Use of growth hormone a growing trend

January 1, 2007

For dermatologic purposes, Dr. Gordon administers GH intramuscularly or subcutaneously when treating scars, wrinkles, wounds and similar defects.

Dr. Gordon says GH should not necessarily be looked upon as a wonder drug with "magical" powers, but more as a realization and recognition of its importance in healing our bodies from the inside out. GH seems to have endless benefits in dermatology and cosmetics.

As we age, our levels of GH decrease, and so does our tissues' ability to heal. Dr. Gordon tells Dermatology Times that in anti-aging medicine, the traditional dogma or philosophy has totally changed.

"Underlying ideal treatment with GH we must understand that the range of any hormone is shown in our laboratories as being age-related, which is flat out wrong.

"In the U.S., we recognize a drop in our hormone levels as we age and define these values as the norm for a given age group. Levels of GH in a person in their 20s are very much different than levels of GH of a person in their 50s or 60s. Our goal in GH replacement therapy is to bring back the levels to those of a 20 to 30 year old. The effectiveness of treatments is proven to be better and patients heal more rapidly," Dr. Gordon says.

Traditionally, the "normal" reference range of GH, as well as other hormones, is determined by sampling the levels of males and females in every decade of age, and seeing what the standard deviations are. This becomes the range for the given age bracket. Using this method, the "normal" range is extensive, and can be very low or very high. This, according to Dr. Gordon, can lead to delayed treatment because what are actually aberrant levels still fall within the broad range of "normal."

"The reason for this very large range is that everyone is included in the standardizations, as well as ill individuals, like those who have an impairment of the hypothalamus-pituitary axis. When the 'normal' reference range for GH was instituted, little was known about how subtle certain environment conditions could influence GH production and release. Recent science and published reports now document head trauma as having a significant effect on the production and release of all anterior pituitary hormones. Unfortunately, this information is slowly being assimilated by the medical community so that the philosophy on standardizing norms has not changed since. According to this standardization method, a patient with a GH level of two to three would be considered 'normal,' even though he is having symptoms. The problem today is that physicians are treating the numbers and not the patients," Dr. Gordon asserts.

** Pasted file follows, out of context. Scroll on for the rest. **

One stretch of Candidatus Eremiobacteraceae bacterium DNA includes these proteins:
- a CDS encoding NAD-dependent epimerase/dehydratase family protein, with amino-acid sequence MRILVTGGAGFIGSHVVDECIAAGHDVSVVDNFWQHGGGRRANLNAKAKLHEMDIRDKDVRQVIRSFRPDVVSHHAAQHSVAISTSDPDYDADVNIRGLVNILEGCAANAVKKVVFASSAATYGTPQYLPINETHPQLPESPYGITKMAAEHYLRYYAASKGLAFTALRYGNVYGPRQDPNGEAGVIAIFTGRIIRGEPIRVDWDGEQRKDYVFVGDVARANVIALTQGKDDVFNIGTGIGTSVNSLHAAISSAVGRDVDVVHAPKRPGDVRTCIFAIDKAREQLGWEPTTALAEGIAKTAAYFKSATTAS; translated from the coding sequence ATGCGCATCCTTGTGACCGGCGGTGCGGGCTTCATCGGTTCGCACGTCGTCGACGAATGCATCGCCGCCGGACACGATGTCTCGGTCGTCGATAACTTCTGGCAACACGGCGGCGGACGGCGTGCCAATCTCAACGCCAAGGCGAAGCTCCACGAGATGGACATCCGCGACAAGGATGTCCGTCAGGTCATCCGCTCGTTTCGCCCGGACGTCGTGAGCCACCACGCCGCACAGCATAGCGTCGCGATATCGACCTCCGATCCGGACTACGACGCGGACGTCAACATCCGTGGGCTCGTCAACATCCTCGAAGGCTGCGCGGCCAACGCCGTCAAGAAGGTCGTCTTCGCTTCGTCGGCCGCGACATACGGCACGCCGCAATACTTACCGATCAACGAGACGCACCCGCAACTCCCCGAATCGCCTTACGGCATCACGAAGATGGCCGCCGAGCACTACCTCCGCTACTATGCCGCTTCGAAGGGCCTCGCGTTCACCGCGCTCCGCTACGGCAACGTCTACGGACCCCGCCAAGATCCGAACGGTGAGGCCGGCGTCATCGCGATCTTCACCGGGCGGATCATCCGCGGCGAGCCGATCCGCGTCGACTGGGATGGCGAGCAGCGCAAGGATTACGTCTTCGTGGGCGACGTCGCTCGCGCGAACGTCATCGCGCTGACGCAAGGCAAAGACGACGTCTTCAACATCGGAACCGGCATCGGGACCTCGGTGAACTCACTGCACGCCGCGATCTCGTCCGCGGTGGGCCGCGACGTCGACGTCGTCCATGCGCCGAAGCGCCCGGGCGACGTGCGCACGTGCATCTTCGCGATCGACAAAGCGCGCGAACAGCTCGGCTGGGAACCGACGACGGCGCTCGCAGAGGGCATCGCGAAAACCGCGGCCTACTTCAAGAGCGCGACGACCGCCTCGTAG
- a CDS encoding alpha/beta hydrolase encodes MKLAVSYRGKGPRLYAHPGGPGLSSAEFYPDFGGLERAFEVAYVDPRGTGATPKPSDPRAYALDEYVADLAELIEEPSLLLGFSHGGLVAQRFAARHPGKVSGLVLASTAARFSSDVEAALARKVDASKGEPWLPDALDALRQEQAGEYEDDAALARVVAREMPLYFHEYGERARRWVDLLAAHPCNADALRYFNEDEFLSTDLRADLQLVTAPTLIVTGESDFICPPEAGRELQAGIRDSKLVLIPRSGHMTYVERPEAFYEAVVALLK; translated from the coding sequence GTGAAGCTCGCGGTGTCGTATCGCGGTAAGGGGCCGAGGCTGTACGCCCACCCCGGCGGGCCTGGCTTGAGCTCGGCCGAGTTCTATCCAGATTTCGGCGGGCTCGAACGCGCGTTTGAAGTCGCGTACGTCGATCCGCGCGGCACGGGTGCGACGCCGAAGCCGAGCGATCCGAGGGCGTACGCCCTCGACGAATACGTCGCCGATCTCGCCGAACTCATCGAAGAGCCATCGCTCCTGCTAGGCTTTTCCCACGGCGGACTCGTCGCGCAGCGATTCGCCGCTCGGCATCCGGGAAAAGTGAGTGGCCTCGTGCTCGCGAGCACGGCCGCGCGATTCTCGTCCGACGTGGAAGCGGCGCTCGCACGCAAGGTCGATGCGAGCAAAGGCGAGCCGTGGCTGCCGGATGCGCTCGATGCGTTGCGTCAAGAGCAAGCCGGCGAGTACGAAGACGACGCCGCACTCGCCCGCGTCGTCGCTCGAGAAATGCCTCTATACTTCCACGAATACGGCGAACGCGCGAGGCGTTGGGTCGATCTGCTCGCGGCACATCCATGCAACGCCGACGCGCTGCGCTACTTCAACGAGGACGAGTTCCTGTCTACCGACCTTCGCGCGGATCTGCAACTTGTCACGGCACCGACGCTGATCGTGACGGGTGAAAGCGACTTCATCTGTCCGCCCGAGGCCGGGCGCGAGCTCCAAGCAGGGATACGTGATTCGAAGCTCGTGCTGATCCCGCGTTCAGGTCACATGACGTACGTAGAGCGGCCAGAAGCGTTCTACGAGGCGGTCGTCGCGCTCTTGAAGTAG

Turning back the clock

Dr. Gordon notes that he has had patients whose scars disappeared following GH replacement therapy. Postoperative scarring, cuts and bruises heal more rapidly, in about half the time, and ecchymosis, edema and other postoperative issues do not develop. Keloids resolve or they do not even form in those patients who are prone to them. Also, striae gravidarum in Dr. Gordon's patients significantly lightened up and improved.

He explains that one of the main causes of rhytids is the lack of oil in the skin and that testosterone stimulates the pilosebaceous organ to increase the production of sebum. Replacing GH from the inside out remoisturizes the skin and, he says, has resulted in every single patient he has developing a beautiful glow and smoothness to their skin. Crow's feet disappear or diminish, and furrowing across the brow decreases significantly. Dr. Gordon admits that some patients may still need some Botox (Allergan Medical) for the glabellar crease or the nasolabial folds. He says that when one replaces the GH, one needs less testosterone because GH upregulates the receptors and helps with healing.

Dr. Gordon says that GH is a mitotic stimulator and insists that it does not increase the occurrence of cancer, as is popularly believed.